Dennistone History, Family Crest & Coats of Arms
The Dennistone surname is a patronymic, created from the personal name Dennis; thus the name originally meant "son of Dennis." Dennis comes ultimately from the Latin Dionysius.
Early Origins of the Dennistone family
The surname Dennistone was first found in Yorkshire where the first record of the name was found in 1212. Richard Dionys of Yorkshire, was listed in the Yorkshire Poll Tax of 1379. 
Some were found at the chapelry of Speeton in the East Riding of Yorkshire. "This township, which belongs to W. J. Denison, Esq., comprises about 1820 acres of land, and commands a beautiful view of the shore from Scarborough to Flamborough Head: the village is situated on an eminence north-east of the road from Bridlington to Scarborough." 
However, there is much dispute over the origin of the name. Some claim the name was derived from the Scottish Dennistouns.  Yet the author admits that name was also found in Norfolk and Suffolk in early times too. Thomas Denison, one of the Society of Merchant Adventurers, was buried in Leeds parish church in 1708.
Early History of the Dennistone family
This web page shows only a small excerpt of our Dennistone research. Another 70 words (5 lines of text) covering the years 1275, 1381, 1694, 1629, 1590, 1714, 1782 and are included under the topic Early Dennistone History in all our PDF Extended History products and printed products wherever possible.
Dennistone Spelling Variations
Although Medieval Scotland lacked a basic set of spelling rules, which meant that scribes recorded names according to their sounds it was not uncommon for the names of a father and son to be recorded differently. As a result, there are many spelling variations of Scottish single names. Dennistone has been written Dennison, Denison, Denson, Dennistoun, Dennistown, Dennisone and many more.
Early Notables of the Dennistone family (pre 1700)
Another 49 words (4 lines of text) are included under the topic Early Dennistone Notables in all our PDF Extended History products and printed products wherever possible.
Migration of the Dennistone family to Ireland
Some of the Dennistone family moved to Ireland, but this topic is not covered in this excerpt.
Another 58 words (4 lines of text) about their life in Ireland is included in all our PDF Extended History products and printed products wherever possible.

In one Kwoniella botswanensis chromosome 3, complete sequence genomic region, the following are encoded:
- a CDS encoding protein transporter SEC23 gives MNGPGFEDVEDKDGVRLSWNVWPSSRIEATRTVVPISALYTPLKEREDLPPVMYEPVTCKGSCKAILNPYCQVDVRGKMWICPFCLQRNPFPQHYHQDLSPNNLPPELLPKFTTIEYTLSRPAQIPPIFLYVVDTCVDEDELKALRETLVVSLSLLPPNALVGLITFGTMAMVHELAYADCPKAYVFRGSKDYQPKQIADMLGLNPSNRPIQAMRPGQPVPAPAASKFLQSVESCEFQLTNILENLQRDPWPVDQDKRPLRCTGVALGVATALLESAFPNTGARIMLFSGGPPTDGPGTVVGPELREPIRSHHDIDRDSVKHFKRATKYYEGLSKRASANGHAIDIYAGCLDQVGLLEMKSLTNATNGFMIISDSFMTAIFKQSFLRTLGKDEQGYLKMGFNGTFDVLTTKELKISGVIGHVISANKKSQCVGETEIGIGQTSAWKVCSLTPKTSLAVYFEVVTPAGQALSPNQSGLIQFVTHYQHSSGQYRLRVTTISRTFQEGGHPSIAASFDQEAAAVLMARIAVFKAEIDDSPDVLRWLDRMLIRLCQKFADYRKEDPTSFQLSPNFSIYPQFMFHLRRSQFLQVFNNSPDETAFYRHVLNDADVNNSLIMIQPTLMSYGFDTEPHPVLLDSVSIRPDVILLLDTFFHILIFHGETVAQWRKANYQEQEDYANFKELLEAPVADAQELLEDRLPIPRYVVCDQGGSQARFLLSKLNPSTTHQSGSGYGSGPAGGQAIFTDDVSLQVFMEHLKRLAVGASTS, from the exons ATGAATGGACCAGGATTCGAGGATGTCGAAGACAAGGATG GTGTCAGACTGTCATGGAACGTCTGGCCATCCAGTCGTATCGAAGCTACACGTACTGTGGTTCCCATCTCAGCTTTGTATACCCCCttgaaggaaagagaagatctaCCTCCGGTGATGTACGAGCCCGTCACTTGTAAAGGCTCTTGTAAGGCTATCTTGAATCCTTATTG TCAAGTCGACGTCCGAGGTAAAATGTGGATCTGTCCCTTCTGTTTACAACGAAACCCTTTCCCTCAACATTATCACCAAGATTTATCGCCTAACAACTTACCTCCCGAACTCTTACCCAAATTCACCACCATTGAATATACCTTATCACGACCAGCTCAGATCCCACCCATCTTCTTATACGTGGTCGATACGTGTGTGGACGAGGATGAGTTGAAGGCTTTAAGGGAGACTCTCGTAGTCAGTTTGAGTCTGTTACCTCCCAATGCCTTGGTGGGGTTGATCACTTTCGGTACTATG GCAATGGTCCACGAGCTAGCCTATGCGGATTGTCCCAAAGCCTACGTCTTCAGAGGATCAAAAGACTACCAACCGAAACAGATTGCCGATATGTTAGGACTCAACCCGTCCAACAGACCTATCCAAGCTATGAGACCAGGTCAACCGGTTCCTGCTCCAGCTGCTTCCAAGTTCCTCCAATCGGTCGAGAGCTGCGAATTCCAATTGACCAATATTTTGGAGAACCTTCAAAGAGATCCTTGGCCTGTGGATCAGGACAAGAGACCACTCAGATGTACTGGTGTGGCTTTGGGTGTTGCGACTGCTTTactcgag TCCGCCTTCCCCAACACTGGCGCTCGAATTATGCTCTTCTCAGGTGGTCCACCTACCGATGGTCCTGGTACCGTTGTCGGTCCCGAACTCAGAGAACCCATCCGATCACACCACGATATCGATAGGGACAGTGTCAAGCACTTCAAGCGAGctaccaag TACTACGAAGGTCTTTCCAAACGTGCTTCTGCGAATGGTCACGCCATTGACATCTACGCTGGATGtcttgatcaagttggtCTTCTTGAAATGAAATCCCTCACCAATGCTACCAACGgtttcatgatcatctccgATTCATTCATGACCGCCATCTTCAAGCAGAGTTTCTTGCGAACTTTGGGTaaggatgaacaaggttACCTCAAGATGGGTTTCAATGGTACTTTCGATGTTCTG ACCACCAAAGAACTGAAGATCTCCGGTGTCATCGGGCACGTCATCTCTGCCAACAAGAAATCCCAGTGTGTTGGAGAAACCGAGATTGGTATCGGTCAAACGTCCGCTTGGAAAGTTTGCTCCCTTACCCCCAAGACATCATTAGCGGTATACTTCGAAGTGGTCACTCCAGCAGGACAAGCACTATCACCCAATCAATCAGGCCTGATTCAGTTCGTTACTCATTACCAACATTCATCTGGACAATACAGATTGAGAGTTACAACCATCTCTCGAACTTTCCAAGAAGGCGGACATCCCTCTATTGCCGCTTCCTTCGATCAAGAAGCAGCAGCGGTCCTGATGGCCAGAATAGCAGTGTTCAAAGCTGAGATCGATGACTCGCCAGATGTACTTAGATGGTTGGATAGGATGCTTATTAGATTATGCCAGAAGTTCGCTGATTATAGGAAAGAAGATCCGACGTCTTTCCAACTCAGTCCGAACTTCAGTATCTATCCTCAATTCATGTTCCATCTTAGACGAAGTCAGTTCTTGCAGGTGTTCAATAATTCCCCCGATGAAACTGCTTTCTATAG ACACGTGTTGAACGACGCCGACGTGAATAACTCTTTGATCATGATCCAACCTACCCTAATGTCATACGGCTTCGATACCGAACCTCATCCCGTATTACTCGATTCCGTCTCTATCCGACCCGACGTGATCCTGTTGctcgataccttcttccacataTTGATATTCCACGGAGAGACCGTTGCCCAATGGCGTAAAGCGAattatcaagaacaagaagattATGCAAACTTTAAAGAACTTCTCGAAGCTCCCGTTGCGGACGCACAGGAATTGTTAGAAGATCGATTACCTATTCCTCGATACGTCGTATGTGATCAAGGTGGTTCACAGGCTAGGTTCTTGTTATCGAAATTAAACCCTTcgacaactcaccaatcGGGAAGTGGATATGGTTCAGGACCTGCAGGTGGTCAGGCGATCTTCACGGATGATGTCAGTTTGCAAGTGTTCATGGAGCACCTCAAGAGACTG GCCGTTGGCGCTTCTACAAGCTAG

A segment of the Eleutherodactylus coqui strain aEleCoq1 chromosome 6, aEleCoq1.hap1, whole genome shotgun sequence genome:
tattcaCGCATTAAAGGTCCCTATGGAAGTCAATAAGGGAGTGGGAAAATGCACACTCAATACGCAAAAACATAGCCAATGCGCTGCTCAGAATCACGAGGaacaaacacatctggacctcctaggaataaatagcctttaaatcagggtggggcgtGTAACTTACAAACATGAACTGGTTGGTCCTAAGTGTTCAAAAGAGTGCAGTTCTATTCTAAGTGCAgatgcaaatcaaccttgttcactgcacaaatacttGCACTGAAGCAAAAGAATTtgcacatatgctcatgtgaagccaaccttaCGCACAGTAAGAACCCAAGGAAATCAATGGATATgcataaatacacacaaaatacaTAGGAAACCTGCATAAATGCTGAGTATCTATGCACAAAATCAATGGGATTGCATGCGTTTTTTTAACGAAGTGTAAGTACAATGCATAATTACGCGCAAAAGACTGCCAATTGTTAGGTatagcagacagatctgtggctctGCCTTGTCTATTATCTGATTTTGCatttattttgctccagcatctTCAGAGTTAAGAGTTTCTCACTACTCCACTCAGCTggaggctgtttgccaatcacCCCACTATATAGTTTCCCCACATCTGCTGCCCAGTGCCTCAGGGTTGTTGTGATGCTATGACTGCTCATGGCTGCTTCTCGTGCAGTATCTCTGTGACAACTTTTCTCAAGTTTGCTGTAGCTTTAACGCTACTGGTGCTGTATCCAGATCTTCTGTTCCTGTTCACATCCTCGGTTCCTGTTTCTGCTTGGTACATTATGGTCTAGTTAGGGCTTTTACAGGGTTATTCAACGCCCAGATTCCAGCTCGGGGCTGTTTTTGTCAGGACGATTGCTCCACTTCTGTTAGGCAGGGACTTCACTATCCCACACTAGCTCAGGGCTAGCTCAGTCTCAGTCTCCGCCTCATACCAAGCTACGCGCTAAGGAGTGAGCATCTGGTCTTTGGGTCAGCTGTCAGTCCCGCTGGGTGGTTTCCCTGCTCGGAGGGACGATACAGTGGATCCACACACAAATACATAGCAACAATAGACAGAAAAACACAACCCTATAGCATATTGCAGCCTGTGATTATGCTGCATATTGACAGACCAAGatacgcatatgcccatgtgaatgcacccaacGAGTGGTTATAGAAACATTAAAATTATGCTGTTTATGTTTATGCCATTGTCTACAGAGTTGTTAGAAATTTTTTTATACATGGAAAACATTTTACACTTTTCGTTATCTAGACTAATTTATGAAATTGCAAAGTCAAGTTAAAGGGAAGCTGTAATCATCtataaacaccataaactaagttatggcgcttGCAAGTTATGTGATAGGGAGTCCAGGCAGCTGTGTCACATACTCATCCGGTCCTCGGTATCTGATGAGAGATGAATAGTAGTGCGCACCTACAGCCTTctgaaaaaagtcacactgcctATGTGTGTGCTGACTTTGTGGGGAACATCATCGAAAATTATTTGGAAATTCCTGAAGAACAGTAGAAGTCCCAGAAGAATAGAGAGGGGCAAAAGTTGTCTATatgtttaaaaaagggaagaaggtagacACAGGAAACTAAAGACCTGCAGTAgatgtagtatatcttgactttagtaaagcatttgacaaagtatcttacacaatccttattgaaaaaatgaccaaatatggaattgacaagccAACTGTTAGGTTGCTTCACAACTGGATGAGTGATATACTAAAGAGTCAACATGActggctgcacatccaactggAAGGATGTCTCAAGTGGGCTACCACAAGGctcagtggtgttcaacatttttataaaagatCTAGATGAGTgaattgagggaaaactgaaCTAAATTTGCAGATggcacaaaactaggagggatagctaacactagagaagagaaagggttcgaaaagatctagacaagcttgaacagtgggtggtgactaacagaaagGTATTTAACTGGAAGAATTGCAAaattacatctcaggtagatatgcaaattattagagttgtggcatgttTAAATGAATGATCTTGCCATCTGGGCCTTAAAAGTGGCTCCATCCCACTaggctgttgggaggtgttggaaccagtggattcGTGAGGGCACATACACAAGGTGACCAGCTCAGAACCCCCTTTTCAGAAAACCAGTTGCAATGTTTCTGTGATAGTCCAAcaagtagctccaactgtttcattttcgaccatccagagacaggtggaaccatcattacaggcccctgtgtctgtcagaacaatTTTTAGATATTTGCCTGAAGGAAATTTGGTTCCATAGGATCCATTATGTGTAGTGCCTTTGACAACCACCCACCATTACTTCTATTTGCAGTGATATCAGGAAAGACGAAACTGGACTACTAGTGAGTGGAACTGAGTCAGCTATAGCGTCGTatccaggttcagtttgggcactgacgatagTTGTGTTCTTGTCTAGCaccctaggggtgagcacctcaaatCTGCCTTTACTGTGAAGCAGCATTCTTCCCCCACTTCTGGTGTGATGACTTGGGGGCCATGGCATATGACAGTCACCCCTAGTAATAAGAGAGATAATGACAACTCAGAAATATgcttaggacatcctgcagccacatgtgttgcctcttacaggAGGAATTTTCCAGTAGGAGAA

| Dennistone migration to the United States ||+|
Thousands of Scots left their home country to travel to Ireland or Australia, or to cross the Atlantic for the North American colonies. The difficult crossing was an enormous hurdle, but those who survived found freedom and opportunity in ample measure. Some Scots even fought for their freedom in the American War of Independence. This century, their ancestors have become aware of the illustrious history of the Scots in North America and at home through Clan societies and other organizations. Passenger and immigration lists show many early and influential immigrants bearing the name Dennistone:
Dennistone Settlers in United States in the 18th Century
- James Dennistone, who arrived in Georgia in 1751 
The motto was originally a war cry or slogan. Mottoes first began to be shown with arms in the 14th and 15th centuries, but were not in general use until the 17th century. Thus the oldest coats of arms generally do not include a motto. Mottoes seldom form part of the grant of arms: Under most heraldic authorities, a motto is an optional component of the coat of arms, and can be added to or changed at will; many families have chosen not to display a motto.
Motto: Adversa virtute repello
Motto Translation: I repel adversity by virtue.
- Reaney, P.H and R.M. Wilson, A Dictionary of English Surnames. London: Routledge, 1991. Print. (ISBN 0-415-05737-X)
- Lewis, Samuel, A Topographical Dictionary of England. Institute of Historical Research, 1848, Print.
- Guppy, Henry Brougham, Homes of Family Names in Great Britain. 1890. Print.
- Filby, P. William, Meyer, Mary K., Passenger and immigration lists index : a guide to published arrival records of about 500,000 passengers who came to the United States and Canada in the seventeenth, eighteenth, and nineteenth centuries. 1982-1985 Cumulated Supplements in Four Volumes Detroit, Mich. : Gale Research Co., 1985, Print (ISBN 0-8103-1795-8)